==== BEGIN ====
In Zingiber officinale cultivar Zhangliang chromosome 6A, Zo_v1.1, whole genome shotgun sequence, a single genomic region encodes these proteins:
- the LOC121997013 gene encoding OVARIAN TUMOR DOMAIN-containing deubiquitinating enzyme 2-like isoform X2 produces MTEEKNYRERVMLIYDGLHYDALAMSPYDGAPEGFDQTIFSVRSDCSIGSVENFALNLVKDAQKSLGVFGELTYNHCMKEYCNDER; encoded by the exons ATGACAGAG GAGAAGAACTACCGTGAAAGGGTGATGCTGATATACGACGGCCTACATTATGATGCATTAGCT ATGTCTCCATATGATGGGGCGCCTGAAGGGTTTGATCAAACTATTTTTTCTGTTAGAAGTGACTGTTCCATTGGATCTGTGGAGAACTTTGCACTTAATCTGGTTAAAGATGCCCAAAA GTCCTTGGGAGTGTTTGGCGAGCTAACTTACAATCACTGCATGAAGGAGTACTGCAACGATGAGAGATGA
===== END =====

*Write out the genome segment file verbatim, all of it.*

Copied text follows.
In Zingiber officinale cultivar Zhangliang chromosome 6A, Zo_v1.1, whole genome shotgun sequence, a single genomic region encodes these proteins:
- the LOC121997013 gene encoding OVARIAN TUMOR DOMAIN-containing deubiquitinating enzyme 2-like isoform X2 produces MTEEKNYRERVMLIYDGLHYDALAMSPYDGAPEGFDQTIFSVRSDCSIGSVENFALNLVKDAQKSLGVFGELTYNHCMKEYCNDER; encoded by the exons ATGACAGAG GAGAAGAACTACCGTGAAAGGGTGATGCTGATATACGACGGCCTACATTATGATGCATTAGCT ATGTCTCCATATGATGGGGCGCCTGAAGGGTTTGATCAAACTATTTTTTCTGTTAGAAGTGACTGTTCCATTGGATCTGTGGAGAACTTTGCACTTAATCTGGTTAAAGATGCCCAAAA GTCCTTGGGAGTGTTTGGCGAGCTAACTTACAATCACTGCATGAAGGAGTACTGCAACGATGAGAGATGA